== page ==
“It’s been an amazing experience, going from 0 to millions of fans in so little time. Amazing how my career just seemed to take shape naturally, I didn’t even need to talk about what I was doing. I guess the music was so great it sort of made the money on its own.”

– No One Ever


A couple of days back, I was reading Emily White’s midemblog post, “Direct To Fan For All”, and it was her simplest message that most caught my attention: “Don’t wait. While you’re busy hovering over your masterpiece, your fans are turning elsewhere for content and engagement”. It caught my attention because it brought this one back to mind: “Perfectionism is often an excuse for procrastination”, by Paul Graham. As an artist, it only feels natural to be focusing so intensely on putting as much of yourself as possible into every bit of your recording, your packaging, your band website, as long as you can. Much more so than spending hours on Twitter, Facebook, Soundcloud, and marketing blogs.

Paul is no artist, but as the legendary cofounder of Y-Combinator, the world’s most prestigious startup incubator — launchpad to the likes of AirBnB and Dropbox — he knows a thing or two about people who want to get noticed. His key argument: products don’t sell themselves; startups take off because their founders make them take off. Bands take off because their members were out there to make it happen. Easily said, less easily put in practice.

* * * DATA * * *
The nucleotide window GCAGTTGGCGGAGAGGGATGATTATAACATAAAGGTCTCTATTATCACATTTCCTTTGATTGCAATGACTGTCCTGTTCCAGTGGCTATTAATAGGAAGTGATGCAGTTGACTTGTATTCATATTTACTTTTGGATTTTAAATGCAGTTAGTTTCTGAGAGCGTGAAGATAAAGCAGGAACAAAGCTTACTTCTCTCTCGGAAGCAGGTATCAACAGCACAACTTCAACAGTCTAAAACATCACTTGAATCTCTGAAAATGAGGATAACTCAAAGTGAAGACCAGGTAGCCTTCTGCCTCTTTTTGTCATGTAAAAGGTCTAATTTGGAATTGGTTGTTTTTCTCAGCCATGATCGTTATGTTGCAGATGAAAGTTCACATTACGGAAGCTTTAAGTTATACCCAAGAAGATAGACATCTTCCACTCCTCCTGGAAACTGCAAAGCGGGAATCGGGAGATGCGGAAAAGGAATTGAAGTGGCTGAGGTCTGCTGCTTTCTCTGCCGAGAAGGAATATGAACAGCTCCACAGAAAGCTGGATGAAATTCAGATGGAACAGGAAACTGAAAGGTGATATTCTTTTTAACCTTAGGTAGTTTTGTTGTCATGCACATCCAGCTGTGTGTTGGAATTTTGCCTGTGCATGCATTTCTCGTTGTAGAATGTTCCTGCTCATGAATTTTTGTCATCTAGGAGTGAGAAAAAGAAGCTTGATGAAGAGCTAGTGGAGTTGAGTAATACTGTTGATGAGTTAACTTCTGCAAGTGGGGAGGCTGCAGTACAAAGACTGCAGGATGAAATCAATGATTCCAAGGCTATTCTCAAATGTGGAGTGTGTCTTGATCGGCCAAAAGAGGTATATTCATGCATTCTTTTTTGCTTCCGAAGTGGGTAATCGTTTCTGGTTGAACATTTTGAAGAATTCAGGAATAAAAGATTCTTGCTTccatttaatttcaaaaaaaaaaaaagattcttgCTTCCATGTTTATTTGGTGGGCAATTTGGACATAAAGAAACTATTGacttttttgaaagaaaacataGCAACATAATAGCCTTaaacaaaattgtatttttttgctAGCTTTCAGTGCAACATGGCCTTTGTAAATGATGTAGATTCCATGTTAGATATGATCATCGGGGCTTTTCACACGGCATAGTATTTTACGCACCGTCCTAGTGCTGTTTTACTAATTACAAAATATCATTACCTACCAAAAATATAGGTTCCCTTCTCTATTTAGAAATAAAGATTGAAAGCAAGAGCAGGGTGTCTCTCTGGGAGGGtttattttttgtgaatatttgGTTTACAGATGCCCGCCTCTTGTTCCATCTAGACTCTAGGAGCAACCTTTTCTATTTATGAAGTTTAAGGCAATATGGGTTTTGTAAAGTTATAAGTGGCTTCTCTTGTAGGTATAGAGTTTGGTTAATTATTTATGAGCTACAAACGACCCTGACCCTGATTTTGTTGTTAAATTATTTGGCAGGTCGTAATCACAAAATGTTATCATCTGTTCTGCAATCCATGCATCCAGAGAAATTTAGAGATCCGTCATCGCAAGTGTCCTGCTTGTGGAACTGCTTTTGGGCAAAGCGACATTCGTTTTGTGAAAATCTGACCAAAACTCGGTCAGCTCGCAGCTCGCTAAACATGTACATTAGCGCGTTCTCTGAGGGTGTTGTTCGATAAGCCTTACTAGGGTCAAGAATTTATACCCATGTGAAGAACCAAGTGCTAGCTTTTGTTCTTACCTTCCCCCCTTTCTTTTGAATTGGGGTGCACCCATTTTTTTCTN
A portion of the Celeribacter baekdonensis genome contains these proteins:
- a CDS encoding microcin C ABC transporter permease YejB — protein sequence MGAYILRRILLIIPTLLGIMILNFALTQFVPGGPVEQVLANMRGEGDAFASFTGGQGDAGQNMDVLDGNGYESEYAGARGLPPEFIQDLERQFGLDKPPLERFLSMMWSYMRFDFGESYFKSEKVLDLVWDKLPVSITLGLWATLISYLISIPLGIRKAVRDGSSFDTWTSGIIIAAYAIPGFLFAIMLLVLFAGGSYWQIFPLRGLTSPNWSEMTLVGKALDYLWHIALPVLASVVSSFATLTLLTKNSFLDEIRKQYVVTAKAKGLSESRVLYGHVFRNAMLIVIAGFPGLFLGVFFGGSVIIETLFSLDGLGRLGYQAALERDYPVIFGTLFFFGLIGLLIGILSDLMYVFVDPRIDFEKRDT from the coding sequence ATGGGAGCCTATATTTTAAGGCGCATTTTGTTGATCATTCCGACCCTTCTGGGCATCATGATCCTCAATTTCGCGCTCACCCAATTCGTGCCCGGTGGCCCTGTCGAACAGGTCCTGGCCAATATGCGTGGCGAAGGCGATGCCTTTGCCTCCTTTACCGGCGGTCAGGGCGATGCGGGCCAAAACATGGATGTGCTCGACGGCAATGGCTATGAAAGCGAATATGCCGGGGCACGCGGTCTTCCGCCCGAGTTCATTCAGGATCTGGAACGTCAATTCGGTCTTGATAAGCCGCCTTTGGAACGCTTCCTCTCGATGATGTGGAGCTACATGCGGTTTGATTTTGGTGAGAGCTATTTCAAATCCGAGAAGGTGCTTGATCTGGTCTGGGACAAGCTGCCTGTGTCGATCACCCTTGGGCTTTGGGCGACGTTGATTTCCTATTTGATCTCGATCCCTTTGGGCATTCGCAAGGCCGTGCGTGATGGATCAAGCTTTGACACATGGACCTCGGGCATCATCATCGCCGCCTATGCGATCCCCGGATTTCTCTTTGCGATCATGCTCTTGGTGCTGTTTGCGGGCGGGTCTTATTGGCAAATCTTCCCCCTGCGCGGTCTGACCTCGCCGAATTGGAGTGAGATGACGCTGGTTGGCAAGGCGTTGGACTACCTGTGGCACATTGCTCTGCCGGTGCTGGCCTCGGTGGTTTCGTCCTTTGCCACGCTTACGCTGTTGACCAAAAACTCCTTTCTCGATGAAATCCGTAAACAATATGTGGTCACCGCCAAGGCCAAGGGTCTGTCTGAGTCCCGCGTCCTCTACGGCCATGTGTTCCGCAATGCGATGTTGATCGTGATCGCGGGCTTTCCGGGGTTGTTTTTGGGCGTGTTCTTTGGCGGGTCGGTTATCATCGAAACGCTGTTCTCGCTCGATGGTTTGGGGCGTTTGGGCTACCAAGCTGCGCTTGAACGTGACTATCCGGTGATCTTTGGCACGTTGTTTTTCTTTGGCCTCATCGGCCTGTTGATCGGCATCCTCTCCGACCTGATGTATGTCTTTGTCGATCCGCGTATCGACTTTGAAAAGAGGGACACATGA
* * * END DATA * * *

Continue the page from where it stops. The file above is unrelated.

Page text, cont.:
It’s not the hours spent on Twitter, it’s the things that don’t scale.


The common misconception he points to: that if you’ve recorded insanely great music, or put together some mind-blowing lines of code, you’ve built a better mousetrap, and the path to your door should sure as hell start beating itself. That art should speak for itself, not require musicians turned salesmen to be peddling it from door to door.